What is a Continuation Pattern?

Traders need to be familiar with the experience of traders when price charts appear random. Although this may be true, there are patterns within these random movements. Technical analysis is about understanding the patterns and charts to predict future price movements. A continuation pattern is a sign that the current trend will continue. Let's learn how to identify and interpret them.

What's a continuation pattern?

Continuation patterns signify that the current price trend for a security or index is likely to continue. It is found in the middle or end of a trend and indicates a continuation of the current pattern. Traders use triangles, pennants and pennants to identify continuation patterns.

Types Of Continuation Patterns

Traders recognize a pattern is complete when it has formed, and then it "breaks out", continuing with the previous trend. Continuation patterns are possible to be observed in any time frame, whether it is a tick chart, a daily chart or a weekly chart.

A triangle is a convergence of price ranges, with lower lows and higher highs. A triangle is formed when price action converges. There are three types of triangles: symmetrical, ascending, and descending. Although the triangle continuation pattern can vary in length, they all have at least two swing highs and two swing lows in terms of price.

  • Symmetrical: A downwardly-sloped upper limit and lower price bound create a symmetrical triangle.
  • Ascending: An ascending triangle is a horizontal upper bound and downward sloping lowerbound formation.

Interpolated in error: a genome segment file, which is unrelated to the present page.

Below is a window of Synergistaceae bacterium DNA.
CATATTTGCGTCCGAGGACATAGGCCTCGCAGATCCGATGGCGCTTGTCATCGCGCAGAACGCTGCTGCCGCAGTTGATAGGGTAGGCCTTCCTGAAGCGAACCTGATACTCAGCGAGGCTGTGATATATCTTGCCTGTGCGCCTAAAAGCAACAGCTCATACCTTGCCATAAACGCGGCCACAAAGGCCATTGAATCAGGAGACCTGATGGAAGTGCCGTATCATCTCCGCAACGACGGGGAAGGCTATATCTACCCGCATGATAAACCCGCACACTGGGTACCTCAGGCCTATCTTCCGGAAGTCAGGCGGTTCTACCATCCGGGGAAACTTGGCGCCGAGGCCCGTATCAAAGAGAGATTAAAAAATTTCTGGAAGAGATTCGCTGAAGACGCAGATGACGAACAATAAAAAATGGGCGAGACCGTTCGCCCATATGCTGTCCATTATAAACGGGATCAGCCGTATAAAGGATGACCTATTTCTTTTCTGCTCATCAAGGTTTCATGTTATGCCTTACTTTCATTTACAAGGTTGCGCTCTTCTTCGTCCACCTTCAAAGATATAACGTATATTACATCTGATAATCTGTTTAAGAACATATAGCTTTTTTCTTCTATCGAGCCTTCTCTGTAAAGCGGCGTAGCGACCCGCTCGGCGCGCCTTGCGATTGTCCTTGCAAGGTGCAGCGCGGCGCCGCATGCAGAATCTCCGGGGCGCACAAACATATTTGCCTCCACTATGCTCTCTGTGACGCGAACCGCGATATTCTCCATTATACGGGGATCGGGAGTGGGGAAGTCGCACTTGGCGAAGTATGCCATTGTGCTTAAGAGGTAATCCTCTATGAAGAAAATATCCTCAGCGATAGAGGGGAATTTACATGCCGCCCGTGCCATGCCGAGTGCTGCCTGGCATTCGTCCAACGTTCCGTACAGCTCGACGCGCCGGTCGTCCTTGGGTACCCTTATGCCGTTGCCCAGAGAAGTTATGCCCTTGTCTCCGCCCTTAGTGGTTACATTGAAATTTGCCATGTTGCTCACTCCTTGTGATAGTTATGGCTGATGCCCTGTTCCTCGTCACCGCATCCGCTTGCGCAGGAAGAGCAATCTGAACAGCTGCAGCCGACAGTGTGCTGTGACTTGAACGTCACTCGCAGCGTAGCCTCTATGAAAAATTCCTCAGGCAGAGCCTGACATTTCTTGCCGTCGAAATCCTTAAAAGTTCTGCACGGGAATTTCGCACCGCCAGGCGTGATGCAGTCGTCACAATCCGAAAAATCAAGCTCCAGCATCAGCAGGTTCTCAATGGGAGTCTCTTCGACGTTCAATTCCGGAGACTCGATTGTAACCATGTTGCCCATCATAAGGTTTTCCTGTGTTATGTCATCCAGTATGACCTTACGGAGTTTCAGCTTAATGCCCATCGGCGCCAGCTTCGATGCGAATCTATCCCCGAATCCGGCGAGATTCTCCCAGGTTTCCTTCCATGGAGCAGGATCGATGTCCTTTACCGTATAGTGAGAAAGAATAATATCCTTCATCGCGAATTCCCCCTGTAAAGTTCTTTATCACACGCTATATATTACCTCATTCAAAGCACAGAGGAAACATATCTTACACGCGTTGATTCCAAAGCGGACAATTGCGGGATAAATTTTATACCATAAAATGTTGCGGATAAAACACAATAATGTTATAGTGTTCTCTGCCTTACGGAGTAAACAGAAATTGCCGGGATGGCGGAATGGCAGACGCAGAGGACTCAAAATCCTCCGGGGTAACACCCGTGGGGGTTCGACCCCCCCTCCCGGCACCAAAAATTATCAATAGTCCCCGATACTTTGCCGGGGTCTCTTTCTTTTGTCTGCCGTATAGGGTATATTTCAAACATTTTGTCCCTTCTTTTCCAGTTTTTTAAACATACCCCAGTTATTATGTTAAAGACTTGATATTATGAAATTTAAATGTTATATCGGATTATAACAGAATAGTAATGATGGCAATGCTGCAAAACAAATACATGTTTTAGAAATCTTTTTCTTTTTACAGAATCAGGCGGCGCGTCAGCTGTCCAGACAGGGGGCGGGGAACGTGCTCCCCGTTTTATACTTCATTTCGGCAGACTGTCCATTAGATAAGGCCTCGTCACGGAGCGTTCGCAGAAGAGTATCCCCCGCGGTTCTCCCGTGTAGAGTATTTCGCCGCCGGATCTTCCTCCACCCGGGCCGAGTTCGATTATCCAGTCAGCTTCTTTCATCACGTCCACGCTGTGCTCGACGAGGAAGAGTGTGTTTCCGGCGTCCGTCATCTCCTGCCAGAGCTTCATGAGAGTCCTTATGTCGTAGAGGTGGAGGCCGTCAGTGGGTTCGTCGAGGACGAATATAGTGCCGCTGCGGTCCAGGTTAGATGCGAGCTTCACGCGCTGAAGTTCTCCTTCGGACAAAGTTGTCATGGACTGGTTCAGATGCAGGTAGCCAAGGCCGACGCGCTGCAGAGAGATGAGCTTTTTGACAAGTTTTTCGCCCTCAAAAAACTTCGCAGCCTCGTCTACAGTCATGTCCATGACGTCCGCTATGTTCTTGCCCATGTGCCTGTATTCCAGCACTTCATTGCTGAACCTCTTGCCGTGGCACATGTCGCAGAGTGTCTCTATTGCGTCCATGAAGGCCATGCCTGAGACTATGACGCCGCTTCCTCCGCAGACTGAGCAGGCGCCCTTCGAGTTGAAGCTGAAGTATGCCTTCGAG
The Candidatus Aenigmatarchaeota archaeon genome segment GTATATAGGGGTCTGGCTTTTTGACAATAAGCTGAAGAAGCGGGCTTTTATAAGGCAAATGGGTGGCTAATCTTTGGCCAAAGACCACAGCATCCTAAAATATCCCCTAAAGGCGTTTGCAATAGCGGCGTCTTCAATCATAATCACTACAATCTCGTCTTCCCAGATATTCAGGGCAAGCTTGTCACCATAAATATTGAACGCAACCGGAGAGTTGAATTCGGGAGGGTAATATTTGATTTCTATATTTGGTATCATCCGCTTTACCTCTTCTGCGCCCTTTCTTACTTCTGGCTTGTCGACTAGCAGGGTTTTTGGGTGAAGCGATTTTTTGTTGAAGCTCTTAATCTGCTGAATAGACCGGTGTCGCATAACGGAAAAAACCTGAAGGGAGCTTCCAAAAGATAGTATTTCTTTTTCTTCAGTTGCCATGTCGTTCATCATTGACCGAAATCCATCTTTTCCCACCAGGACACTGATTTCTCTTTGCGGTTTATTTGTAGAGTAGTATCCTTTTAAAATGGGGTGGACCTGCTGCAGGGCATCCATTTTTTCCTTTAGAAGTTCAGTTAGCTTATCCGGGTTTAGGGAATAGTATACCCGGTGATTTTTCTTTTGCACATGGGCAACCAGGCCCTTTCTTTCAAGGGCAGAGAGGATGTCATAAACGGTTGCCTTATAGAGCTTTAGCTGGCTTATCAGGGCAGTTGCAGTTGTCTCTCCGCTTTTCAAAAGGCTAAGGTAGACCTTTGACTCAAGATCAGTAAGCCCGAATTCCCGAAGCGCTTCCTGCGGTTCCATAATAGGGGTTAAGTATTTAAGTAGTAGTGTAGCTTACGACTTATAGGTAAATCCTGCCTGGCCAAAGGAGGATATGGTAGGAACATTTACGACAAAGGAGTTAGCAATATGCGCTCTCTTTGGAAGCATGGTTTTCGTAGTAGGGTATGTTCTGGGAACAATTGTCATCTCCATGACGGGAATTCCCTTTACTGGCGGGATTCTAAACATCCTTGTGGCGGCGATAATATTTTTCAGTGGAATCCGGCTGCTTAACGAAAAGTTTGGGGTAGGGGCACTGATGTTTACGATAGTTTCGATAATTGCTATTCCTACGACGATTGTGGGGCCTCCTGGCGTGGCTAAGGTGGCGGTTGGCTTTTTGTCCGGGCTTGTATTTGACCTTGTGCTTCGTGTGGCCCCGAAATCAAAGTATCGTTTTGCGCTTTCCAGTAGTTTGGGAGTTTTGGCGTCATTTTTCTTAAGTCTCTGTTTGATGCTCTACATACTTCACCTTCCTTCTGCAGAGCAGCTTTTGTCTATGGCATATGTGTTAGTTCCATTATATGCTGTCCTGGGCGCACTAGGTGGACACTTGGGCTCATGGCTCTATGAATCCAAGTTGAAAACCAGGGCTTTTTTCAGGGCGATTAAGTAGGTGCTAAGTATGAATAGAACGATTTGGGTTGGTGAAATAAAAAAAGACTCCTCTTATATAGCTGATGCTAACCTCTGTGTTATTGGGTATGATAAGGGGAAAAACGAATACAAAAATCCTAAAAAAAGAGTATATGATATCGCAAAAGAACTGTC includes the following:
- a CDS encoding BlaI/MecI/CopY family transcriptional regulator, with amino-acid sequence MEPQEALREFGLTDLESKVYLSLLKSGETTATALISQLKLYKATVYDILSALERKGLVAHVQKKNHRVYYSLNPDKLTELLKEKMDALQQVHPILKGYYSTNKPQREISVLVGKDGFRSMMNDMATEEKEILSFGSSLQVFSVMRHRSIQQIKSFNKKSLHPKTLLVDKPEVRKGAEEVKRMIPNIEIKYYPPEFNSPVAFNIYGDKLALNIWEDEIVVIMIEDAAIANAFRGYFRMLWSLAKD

• Descending: A descending triangle is one with a horizontal lower bound and an upper bound that slopes downward.


Flags are created when the trend is in a pause. This happens when the price of the product becomes very restricted. Flags are created when there is a pause in a trend. Flags can be short in length and may be either parallel or downward sloping.


The shape of a pennant is similar to a triangle, but it is smaller. They can only be formed by several bars. If a pennant has more than 20 price bar, it is considered a triangle. This is not a general rule. The pattern forms when prices converge, covering a small price range in the middle of the trend.


Traders are often witness to a pause in which the price moves sideways between parallel support or resistance lines. Trading ranges and rectangles can last from a few days to several years. This pattern can be observed on a regular basis, whether it is intra-day or over a longer time period.

Working with Continuation patterns

A trader can profit from common patterns by being aware. Continuation patterns provide traders with a level of logic that allows them to trade in a way that is not possible using other methods.

The pattern may not be reliable all the time. Before making trade decisions, it is important to use a combination of patterns. A continuation pattern can appear in a trend, but it may reverse.

Sometimes traders may not be able to see the full pattern on the charts. This is known as a false breakout. This can happen multiple times before the pattern breaks down and there is a continuation or a reverse. Because of their popularity and visibility, rectangles are easy to mistake for false breakouts.

It is possible to be subjective when designing patterns. In terms of drawing or defining a pattern in real-time, traders might have different perspectives. Although this may seem complicated, it allows traders to have a unique view of the markets.

You will also need to have the ability to recognize patterns and look for them over time.


Flags, pennants and rectangles are continuation patterns that provide logic for what the markets could do. These patterns are often found in the middle of a trend and signify a continuation. The trend must continue if the pattern breaks out in the right direction. While continuation patterns can help traders make trading decisions, they may not always be reliable. There are a few problems with continuation patterns, such as a trend reversal instead of a continuation and multiple false breakouts at the beginning of a pattern.

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